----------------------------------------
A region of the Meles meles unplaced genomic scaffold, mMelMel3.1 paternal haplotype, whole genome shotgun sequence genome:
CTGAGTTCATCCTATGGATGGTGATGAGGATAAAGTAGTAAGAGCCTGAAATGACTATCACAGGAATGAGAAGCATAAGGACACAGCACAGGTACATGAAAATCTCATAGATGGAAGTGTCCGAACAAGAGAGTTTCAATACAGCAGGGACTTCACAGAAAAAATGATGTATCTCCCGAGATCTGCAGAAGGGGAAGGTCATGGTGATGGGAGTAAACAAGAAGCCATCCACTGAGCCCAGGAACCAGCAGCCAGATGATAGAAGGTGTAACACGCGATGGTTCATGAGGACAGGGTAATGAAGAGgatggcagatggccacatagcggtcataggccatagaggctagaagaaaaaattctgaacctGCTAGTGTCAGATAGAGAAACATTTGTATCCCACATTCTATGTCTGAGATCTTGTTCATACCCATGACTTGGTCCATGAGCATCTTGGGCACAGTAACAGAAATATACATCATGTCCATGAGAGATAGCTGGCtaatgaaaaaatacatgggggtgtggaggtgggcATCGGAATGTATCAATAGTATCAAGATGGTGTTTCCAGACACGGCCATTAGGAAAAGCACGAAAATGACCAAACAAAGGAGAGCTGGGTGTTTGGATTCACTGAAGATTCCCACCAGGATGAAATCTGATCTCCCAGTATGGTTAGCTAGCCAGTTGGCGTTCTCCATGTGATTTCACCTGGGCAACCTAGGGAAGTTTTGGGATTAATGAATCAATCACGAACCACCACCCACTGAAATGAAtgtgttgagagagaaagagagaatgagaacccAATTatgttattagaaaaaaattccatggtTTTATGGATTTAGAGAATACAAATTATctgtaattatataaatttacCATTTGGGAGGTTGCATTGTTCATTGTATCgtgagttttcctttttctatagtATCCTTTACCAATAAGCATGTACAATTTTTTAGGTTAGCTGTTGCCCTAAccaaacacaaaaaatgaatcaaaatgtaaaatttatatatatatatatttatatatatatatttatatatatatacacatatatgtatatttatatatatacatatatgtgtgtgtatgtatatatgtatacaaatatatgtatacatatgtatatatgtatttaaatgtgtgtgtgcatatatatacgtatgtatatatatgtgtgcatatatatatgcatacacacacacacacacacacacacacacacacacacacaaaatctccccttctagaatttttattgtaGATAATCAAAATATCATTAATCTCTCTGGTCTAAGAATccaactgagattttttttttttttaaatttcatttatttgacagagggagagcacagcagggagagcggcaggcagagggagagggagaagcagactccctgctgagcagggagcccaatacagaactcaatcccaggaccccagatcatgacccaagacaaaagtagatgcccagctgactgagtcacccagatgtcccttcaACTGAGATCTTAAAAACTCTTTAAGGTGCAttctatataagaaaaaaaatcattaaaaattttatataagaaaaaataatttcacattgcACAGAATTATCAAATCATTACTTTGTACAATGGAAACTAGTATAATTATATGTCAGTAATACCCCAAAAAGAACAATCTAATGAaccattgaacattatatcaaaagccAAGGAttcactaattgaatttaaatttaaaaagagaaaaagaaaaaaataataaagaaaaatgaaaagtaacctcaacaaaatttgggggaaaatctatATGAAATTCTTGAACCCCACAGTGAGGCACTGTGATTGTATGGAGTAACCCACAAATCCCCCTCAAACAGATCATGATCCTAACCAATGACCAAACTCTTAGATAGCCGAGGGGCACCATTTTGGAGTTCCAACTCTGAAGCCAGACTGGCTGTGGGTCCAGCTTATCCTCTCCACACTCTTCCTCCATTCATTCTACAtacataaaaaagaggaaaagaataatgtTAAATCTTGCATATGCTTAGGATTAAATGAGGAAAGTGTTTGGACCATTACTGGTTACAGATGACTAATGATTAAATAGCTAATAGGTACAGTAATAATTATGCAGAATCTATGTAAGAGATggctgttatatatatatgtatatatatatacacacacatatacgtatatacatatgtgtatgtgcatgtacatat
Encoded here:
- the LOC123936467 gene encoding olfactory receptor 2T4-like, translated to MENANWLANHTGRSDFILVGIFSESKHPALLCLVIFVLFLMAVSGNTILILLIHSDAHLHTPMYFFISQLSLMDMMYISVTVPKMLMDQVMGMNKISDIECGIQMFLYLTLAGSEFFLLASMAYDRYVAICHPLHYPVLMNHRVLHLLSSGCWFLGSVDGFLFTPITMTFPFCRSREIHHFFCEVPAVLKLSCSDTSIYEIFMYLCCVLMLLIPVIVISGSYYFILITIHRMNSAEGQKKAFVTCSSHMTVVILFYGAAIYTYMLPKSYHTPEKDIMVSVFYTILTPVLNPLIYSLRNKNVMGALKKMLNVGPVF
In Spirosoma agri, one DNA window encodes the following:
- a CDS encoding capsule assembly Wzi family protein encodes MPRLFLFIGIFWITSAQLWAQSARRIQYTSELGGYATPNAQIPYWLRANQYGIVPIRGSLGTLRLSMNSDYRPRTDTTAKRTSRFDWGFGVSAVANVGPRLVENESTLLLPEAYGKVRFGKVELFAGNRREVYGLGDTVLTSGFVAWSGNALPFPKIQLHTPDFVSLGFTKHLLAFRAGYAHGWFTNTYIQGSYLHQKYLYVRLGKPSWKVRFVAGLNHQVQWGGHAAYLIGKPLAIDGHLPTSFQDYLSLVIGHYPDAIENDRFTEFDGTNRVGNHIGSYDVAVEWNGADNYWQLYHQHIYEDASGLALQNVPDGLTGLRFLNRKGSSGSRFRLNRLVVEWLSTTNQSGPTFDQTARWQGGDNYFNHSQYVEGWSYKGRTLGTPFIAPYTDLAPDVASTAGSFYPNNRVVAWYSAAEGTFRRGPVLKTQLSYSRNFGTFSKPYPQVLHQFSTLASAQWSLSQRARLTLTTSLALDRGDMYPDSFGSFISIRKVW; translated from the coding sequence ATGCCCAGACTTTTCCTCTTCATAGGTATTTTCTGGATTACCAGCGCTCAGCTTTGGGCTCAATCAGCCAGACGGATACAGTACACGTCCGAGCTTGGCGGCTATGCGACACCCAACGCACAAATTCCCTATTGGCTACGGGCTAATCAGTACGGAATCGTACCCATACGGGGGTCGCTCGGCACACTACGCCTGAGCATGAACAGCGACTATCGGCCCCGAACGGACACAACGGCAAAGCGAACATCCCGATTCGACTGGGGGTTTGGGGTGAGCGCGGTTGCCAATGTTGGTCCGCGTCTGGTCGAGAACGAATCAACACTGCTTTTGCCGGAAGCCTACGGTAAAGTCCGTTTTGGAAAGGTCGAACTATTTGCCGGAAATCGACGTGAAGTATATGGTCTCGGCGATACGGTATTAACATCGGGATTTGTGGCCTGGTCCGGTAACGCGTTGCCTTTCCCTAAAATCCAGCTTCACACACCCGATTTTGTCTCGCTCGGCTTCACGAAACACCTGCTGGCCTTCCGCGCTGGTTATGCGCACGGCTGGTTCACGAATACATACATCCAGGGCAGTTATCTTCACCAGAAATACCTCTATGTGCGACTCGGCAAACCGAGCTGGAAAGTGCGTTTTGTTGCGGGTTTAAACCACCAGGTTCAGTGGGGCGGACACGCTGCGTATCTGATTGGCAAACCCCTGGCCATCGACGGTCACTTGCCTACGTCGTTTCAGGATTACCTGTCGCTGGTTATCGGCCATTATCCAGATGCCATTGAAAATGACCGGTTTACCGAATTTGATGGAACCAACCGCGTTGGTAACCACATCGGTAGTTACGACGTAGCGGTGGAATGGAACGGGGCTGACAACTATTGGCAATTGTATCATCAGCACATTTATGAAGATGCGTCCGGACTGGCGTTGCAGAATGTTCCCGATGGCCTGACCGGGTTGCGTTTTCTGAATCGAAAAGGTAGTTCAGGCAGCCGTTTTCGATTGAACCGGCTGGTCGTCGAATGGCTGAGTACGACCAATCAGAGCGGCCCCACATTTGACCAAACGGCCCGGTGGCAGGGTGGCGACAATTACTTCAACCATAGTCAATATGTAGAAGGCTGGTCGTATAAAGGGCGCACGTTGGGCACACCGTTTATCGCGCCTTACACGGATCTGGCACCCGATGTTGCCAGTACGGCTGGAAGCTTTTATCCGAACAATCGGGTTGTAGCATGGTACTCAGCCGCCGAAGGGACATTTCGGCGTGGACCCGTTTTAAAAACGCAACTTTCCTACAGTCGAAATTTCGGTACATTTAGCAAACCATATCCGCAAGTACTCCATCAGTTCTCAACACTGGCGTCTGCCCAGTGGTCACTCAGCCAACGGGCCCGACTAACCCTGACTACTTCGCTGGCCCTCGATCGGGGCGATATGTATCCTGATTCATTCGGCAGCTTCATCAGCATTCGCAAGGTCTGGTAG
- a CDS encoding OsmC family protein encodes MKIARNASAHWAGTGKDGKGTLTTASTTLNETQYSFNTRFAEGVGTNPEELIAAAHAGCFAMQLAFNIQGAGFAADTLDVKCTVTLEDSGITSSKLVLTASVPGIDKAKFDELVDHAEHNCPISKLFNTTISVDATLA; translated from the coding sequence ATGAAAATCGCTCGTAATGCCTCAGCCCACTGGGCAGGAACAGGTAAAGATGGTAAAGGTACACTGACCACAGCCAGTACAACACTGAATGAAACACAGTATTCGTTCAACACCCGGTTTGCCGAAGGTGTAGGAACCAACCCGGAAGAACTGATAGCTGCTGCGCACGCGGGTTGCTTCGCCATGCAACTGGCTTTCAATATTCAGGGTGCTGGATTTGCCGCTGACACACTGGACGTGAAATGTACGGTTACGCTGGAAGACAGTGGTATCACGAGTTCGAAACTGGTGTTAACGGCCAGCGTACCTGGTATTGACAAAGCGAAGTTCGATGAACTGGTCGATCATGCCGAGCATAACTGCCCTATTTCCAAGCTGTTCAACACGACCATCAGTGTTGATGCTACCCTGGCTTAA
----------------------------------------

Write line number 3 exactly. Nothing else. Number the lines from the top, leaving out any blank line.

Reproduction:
Encoded here: